For example, the length of time for the FDA approvals began increasing after the 1962 legislative amendments; from about 1 year to 3 years by the end of the decade and then up to 10 years in the 1970’s.
Similarly, the cost of research and development per approved drug has increased from $100m in 1975 to $300 million in 1987 to over $1 billion more recently.
The various procedures employed by the FDA over time have produced different results. The results of greatest import include: 1) the probability of proceeding from each stage of research, 2) the time required for each phase, 3) the out-of-pocket expenses for each step in the process and 4) whether the new drug was safe and effective in the market.
Taken together, the FDA has thousands of data points of inputs and outputs to its drug approval process that, if made available to the public, would enable researchers and the FDA itself to systematically evaluate the various procedures it employs today and that it has employed over time to determine the benefits and costs of each of the tools and procedures that it has used.
For example, the data might show that complex, novel discoveries attract more FDA attention in pre-clinical research and when that occurs the probability of success in clinical research goes up (or down) by an average of x%. Conversely, the data might show that when a therapy has been approved for other applications, the time to market decreases by Y years (thereby isolating one of the costs of the safety component of the FDA’s review).
Armed with information to correlate regulatory actions and the associated outcomes, the FDA will be in a position to determine the optimal procedures for addressing the approval process for Precision Medicine Initiatives.
Accordingly, this Petition requests that the FDA include in the requested Advance Notice of Proposed Rulemaking detailed information in tabular form providing the classification(s), the various tools employed, and the outputs for those classifications and tools for a wide variety of individual discoveries and drugs.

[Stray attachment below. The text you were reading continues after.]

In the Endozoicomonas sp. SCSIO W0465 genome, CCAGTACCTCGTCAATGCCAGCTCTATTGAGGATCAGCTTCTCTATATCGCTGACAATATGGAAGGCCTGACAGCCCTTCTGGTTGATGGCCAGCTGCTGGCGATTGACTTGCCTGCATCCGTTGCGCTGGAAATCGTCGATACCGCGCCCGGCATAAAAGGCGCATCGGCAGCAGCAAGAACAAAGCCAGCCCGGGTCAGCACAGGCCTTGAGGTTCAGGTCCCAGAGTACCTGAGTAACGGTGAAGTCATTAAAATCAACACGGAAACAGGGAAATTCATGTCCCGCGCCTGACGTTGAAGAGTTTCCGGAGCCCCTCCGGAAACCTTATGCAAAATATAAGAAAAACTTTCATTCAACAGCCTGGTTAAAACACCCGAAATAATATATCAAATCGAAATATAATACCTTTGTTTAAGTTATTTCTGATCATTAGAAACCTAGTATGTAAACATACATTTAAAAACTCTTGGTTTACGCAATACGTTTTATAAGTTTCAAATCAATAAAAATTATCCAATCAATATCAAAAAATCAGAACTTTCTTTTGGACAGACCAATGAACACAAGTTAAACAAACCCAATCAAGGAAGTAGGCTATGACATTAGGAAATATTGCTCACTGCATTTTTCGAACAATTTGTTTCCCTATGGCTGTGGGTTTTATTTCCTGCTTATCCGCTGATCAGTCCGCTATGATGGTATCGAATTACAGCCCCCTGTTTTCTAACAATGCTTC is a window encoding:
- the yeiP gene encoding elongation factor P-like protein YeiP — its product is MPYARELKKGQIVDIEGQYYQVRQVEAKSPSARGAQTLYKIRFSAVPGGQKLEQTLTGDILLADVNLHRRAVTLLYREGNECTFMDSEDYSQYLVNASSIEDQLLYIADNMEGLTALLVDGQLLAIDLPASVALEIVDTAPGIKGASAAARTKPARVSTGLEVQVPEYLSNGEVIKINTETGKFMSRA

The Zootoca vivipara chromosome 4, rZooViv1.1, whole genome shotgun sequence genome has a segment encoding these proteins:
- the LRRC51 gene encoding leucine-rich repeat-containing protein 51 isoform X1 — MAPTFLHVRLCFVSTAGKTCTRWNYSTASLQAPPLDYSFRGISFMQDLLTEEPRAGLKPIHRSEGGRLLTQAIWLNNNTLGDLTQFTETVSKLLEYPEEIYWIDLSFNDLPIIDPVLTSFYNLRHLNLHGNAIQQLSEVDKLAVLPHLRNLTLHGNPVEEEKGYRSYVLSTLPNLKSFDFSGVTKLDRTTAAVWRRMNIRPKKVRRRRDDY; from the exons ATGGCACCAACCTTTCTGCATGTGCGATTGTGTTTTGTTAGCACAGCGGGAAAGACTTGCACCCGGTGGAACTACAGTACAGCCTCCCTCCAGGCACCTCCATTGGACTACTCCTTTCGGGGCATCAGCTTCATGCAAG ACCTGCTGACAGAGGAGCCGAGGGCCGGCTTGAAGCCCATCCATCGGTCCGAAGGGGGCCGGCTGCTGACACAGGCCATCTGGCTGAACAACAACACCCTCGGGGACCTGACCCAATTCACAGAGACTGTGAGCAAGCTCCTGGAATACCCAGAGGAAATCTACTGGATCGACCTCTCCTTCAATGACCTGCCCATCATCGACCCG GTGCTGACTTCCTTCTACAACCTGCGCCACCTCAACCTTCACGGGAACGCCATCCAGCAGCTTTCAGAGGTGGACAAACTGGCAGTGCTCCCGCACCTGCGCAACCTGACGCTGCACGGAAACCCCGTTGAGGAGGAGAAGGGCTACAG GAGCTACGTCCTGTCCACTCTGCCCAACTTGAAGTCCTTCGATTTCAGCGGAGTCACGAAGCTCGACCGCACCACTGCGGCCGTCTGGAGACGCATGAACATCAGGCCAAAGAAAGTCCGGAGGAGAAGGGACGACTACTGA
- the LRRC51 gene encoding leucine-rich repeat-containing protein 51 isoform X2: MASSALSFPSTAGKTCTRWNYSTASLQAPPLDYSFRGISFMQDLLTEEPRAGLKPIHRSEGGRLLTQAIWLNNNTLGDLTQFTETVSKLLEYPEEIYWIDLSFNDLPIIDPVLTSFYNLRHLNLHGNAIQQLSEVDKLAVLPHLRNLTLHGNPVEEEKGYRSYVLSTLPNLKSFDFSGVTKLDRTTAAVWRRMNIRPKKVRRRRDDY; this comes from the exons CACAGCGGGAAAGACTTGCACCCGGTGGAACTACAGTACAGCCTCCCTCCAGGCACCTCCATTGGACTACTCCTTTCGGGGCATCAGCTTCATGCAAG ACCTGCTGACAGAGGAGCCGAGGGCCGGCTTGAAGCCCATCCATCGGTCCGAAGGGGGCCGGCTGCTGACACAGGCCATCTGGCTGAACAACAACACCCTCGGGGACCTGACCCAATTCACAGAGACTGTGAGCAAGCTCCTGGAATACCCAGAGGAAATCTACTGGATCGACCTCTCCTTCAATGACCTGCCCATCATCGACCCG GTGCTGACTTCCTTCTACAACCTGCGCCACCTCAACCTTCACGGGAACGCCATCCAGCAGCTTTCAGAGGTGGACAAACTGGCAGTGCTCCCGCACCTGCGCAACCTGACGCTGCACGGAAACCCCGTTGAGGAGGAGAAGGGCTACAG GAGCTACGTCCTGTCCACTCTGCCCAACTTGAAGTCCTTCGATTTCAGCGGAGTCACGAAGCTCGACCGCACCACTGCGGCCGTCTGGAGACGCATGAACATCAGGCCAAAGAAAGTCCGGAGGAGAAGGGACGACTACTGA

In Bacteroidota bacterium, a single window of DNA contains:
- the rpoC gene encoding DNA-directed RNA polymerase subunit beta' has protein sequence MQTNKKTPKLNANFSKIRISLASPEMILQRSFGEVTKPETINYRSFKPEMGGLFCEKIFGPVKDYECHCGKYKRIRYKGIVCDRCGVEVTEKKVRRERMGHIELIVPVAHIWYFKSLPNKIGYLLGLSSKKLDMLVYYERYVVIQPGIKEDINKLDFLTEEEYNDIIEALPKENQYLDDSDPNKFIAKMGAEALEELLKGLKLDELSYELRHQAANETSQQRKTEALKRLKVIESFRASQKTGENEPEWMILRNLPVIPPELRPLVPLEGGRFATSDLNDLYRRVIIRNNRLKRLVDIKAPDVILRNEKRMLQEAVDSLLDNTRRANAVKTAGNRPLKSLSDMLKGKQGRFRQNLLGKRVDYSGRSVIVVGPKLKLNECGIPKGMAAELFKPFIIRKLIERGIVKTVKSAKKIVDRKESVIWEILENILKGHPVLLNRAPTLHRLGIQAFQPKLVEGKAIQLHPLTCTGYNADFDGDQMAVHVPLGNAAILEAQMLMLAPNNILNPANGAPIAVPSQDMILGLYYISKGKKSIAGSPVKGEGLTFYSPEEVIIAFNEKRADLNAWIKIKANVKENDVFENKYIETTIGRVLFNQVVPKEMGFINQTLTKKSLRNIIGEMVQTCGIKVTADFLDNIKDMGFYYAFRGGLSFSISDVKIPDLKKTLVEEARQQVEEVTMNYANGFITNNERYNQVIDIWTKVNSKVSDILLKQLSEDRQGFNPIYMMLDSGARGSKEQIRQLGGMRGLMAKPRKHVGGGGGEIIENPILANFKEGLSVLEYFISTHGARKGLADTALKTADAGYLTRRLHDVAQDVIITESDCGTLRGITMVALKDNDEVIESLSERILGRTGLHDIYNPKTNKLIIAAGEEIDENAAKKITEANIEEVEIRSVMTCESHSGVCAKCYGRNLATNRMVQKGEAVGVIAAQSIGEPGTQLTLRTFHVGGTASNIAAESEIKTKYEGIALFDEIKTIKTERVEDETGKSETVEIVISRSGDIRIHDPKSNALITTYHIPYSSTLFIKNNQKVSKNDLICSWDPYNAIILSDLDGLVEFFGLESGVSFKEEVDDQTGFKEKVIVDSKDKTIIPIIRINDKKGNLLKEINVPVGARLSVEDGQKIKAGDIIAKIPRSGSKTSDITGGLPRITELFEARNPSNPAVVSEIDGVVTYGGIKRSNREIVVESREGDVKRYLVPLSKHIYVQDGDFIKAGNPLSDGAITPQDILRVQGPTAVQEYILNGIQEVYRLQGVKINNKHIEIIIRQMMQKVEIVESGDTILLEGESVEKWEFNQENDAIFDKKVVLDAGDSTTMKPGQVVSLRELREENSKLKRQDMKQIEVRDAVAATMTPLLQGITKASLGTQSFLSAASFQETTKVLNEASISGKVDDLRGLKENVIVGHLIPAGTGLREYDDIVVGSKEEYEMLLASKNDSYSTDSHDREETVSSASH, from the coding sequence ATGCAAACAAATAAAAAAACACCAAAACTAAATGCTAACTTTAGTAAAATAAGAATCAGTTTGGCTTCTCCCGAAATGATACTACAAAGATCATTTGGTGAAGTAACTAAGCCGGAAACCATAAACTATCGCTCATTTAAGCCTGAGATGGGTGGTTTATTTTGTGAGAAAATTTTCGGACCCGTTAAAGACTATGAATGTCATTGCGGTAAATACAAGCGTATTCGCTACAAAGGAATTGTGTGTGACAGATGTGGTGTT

In particular, the FDA should specify this information for such wide-ranging research as polio/virus vaccines to treat cancer, stem cells to treat Parkinson’s disease, and various research initiatives for metastatic cancer and Alzheimer’s disease, among others, including discoveries (and failures) in earlier times.
IV. The FDA Should Solicit Comments on the Key Issues Raised by the Emergence of Precision Medicine Initiatives
The FDA should seek comment on the following issues:
A. Definition of Precision Medicine Initiatives
The FDA should define the drugs and discoveries that fall into the classification of Precision Medicine Therapies. For example, the FDA uses the classification “Orphan Drugs” for therapies with a population target of less than 200,000.
In kicking off the PMI, President Obama noted that Precision Medicine Initiatives will be developed on an individualized basis based on a person’s genome sequence, metabolomics, microbiome and other specific data about the patient.
Therefore, one definition of PMI could be any research initiative that utilizes genetic information in combination with other personal data to treat health conditions. Under this approach, research for diseases such the cancer resulting from a BRCA mutation would be considered a PMI.
Alternatively, the PMI definition could follow the approach of the “Orphan Drugs” classification and include all research with a target population of less than a specific number of patients (presumably less than 200,000).
Thirdly, the FDA could combine the two approaches to create the definition of Precision Medicine Initiatives based on target size and the inclusion of genetic information.
Finally, the FDA could use one (or more) of its existing classifications for Precision Medicine Initiatives.